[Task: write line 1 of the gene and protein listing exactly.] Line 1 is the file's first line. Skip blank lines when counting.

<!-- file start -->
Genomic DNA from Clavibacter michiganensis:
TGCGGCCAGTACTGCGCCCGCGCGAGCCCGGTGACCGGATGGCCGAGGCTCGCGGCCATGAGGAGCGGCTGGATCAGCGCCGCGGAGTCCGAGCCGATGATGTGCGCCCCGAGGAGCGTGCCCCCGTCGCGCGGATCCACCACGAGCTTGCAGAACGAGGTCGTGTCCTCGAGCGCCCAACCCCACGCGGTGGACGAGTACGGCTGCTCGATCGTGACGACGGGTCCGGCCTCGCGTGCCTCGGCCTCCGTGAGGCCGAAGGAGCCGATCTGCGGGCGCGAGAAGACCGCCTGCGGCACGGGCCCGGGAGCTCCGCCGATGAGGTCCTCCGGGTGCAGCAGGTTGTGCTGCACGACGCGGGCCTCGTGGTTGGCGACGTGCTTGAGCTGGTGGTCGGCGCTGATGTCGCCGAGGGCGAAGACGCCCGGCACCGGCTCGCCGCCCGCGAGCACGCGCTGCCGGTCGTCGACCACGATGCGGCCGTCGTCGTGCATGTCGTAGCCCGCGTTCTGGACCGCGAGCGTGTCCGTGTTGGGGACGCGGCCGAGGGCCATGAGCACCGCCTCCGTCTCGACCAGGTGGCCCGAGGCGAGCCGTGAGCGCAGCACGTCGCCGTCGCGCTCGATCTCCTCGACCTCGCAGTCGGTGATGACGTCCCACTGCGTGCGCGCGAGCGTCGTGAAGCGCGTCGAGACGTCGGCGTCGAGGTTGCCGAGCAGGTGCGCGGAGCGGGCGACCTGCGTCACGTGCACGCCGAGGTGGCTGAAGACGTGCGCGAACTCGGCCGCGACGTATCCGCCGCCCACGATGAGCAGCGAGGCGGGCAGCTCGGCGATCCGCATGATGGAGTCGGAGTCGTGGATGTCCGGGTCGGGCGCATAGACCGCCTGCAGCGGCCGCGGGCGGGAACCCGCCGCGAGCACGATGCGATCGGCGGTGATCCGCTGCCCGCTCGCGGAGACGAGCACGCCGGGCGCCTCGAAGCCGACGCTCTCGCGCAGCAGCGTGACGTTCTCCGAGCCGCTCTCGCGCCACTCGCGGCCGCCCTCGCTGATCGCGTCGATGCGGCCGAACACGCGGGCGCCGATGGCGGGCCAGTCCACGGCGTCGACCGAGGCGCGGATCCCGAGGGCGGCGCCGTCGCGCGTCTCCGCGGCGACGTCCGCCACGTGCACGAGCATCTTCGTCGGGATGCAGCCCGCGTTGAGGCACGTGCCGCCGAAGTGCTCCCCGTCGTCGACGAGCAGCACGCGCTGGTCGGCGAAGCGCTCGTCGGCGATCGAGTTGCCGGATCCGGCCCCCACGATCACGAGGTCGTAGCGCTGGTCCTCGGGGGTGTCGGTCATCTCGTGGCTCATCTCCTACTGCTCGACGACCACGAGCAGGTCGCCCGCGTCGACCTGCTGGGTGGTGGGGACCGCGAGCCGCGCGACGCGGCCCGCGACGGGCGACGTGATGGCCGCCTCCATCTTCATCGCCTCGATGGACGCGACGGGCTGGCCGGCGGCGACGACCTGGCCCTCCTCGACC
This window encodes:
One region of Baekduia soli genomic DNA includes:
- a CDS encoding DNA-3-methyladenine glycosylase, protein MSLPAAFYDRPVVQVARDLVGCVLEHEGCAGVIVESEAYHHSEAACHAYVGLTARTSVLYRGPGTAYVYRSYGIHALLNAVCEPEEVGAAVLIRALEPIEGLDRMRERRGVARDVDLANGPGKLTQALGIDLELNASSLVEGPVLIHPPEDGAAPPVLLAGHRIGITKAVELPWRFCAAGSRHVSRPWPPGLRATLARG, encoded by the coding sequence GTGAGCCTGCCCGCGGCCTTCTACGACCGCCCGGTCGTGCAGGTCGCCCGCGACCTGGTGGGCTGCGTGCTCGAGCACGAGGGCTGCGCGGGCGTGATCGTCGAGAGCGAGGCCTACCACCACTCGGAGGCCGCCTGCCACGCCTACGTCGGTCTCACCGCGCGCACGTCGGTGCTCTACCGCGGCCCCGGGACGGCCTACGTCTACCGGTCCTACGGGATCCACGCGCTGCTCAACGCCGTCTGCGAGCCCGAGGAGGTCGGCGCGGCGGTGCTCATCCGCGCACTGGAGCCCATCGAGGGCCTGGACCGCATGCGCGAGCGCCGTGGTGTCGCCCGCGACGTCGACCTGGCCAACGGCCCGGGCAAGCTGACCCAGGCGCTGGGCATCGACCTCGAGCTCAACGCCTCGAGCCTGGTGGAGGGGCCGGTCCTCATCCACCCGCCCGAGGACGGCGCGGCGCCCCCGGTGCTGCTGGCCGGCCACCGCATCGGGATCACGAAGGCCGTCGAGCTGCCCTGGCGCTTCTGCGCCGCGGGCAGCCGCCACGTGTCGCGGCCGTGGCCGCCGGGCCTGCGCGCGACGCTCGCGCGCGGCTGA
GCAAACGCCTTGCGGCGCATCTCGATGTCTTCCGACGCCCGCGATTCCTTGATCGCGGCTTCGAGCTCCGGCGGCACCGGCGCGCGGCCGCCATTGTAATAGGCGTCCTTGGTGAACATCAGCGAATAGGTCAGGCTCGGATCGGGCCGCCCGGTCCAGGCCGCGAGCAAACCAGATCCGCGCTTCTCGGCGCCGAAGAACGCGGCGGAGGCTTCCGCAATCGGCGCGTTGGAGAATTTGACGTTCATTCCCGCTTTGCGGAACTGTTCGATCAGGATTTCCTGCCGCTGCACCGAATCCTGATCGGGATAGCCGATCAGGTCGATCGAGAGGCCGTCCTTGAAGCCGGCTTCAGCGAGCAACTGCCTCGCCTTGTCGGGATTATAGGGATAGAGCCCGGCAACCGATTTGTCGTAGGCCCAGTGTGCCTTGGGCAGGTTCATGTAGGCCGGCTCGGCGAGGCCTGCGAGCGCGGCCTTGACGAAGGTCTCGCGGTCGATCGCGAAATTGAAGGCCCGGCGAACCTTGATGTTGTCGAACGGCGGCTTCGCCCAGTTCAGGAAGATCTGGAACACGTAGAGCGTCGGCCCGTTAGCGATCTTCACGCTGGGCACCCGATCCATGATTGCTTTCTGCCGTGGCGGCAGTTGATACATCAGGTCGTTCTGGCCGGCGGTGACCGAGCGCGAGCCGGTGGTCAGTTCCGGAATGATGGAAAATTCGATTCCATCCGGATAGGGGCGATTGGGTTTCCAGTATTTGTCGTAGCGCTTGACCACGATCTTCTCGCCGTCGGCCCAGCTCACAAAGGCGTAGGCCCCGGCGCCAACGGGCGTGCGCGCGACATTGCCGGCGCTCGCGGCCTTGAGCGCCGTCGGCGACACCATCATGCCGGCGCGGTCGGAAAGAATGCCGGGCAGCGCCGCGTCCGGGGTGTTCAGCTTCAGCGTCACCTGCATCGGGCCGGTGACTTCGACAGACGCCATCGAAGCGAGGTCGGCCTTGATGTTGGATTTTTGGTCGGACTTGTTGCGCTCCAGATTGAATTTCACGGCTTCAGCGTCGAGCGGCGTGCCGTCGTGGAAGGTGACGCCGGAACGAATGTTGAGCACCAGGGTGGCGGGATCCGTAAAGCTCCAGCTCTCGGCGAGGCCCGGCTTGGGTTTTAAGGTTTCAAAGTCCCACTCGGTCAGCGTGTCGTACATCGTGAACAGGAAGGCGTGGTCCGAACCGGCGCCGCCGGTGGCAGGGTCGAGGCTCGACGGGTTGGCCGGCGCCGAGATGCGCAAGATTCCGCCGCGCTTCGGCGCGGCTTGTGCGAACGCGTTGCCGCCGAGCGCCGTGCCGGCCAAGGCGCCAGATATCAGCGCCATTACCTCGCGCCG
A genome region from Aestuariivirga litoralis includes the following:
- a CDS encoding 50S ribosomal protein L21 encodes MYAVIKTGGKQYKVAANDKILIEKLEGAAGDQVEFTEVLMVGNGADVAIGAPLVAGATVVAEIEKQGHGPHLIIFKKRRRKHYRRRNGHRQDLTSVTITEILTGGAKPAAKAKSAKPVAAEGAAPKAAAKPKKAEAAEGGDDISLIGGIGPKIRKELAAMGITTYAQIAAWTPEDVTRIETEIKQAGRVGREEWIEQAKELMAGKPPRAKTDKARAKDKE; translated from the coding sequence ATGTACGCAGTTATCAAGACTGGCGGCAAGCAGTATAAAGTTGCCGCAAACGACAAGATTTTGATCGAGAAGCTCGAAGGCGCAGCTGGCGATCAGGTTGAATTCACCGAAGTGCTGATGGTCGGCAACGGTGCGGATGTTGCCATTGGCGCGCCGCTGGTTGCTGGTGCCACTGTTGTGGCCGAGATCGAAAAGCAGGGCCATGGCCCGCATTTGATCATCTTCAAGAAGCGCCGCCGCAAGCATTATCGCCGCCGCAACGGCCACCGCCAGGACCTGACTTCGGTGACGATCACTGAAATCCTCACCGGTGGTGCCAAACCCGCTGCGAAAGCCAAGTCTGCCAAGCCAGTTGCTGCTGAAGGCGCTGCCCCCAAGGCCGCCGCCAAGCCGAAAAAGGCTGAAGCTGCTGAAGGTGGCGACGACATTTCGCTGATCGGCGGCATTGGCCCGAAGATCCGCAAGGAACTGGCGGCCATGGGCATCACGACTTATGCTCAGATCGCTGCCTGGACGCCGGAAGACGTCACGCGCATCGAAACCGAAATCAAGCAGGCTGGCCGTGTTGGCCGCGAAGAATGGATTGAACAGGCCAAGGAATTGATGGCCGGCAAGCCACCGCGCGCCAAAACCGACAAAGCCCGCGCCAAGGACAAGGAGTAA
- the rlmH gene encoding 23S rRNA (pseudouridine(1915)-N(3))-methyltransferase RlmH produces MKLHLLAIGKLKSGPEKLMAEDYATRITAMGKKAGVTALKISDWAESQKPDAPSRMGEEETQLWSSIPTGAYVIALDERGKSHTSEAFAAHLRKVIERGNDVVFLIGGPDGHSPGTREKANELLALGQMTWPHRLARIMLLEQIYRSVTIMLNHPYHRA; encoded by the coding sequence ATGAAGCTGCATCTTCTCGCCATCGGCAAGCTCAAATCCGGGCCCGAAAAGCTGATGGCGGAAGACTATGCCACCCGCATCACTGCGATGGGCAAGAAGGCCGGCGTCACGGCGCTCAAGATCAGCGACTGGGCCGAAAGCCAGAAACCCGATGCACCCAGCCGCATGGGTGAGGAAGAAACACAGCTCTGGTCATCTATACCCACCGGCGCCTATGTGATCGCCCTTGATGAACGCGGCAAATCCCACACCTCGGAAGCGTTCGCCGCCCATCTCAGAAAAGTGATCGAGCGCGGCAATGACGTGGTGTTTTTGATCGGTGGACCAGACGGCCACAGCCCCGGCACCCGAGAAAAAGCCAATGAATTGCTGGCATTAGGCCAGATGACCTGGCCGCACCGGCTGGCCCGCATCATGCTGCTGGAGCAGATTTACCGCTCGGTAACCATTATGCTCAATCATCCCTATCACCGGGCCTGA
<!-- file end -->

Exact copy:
Genomic DNA from Clavibacter michiganensis: